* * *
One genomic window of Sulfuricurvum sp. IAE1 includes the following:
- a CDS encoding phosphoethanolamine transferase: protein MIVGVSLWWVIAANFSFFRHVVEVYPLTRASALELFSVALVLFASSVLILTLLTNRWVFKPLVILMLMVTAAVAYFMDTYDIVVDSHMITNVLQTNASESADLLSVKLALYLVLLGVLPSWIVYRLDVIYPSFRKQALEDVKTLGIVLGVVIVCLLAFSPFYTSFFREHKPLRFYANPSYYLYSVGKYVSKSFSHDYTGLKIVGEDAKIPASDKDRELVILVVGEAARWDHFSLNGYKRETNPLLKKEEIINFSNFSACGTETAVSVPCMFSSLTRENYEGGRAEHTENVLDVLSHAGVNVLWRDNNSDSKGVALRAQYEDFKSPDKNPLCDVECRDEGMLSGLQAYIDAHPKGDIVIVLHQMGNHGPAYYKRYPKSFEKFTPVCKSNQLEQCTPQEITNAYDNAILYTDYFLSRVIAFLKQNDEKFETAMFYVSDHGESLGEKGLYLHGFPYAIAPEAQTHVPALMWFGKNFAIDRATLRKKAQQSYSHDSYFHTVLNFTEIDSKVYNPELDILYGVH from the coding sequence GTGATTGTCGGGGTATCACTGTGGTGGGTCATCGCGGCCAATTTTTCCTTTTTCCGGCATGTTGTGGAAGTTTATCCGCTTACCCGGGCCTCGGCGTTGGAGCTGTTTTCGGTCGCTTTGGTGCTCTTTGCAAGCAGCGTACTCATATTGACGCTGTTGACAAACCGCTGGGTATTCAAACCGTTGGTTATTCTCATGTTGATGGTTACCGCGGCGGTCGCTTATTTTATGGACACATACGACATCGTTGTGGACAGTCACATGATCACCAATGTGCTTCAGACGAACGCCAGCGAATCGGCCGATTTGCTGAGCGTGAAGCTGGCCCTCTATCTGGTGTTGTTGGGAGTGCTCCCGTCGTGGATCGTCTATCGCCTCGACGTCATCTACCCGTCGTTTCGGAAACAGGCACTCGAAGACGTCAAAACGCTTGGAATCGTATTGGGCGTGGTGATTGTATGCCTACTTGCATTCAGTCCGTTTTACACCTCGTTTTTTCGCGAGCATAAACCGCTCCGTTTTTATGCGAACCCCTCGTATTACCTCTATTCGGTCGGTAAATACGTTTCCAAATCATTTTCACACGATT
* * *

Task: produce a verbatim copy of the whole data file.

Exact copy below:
One genomic window of Sulfuricurvum sp. IAE1 includes the following:
- a CDS encoding phosphoethanolamine transferase: protein MIVGVSLWWVIAANFSFFRHVVEVYPLTRASALELFSVALVLFASSVLILTLLTNRWVFKPLVILMLMVTAAVAYFMDTYDIVVDSHMITNVLQTNASESADLLSVKLALYLVLLGVLPSWIVYRLDVIYPSFRKQALEDVKTLGIVLGVVIVCLLAFSPFYTSFFREHKPLRFYANPSYYLYSVGKYVSKSFSHDYTGLKIVGEDAKIPASDKDRELVILVVGEAARWDHFSLNGYKRETNPLLKKEEIINFSNFSACGTETAVSVPCMFSSLTRENYEGGRAEHTENVLDVLSHAGVNVLWRDNNSDSKGVALRAQYEDFKSPDKNPLCDVECRDEGMLSGLQAYIDAHPKGDIVIVLHQMGNHGPAYYKRYPKSFEKFTPVCKSNQLEQCTPQEITNAYDNAILYTDYFLSRVIAFLKQNDEKFETAMFYVSDHGESLGEKGLYLHGFPYAIAPEAQTHVPALMWFGKNFAIDRATLRKKAQQSYSHDSYFHTVLNFTEIDSKVYNPELDILYGVH from the coding sequence GTGATTGTCGGGGTATCACTGTGGTGGGTCATCGCGGCCAATTTTTCCTTTTTCCGGCATGTTGTGGAAGTTTATCCGCTTACCCGGGCCTCGGCGTTGGAGCTGTTTTCGGTCGCTTTGGTGCTCTTTGCAAGCAGCGTACTCATATTGACGCTGTTGACAAACCGCTGGGTATTCAAACCGTTGGTTATTCTCATGTTGATGGTTACCGCGGCGGTCGCTTATTTTATGGACACATACGACATCGTTGTGGACAGTCACATGATCACCAATGTGCTTCAGACGAACGCCAGCGAATCGGCCGATTTGCTGAGCGTGAAGCTGGCCCTCTATCTGGTGTTGTTGGGAGTGCTCCCGTCGTGGATCGTCTATCGCCTCGACGTCATCTACCCGTCGTTTCGGAAACAGGCACTCGAAGACGTCAAAACGCTTGGAATCGTATTGGGCGTGGTGATTGTATGCCTACTTGCATTCAGTCCGTTTTACACCTCGTTTTTTCGCGAGCATAAACCGCTCCGTTTTTATGCGAACCCCTCGTATTACCTCTATTCGGTCGGTAAATACGTTTCCAAATCATTTTCACACGATT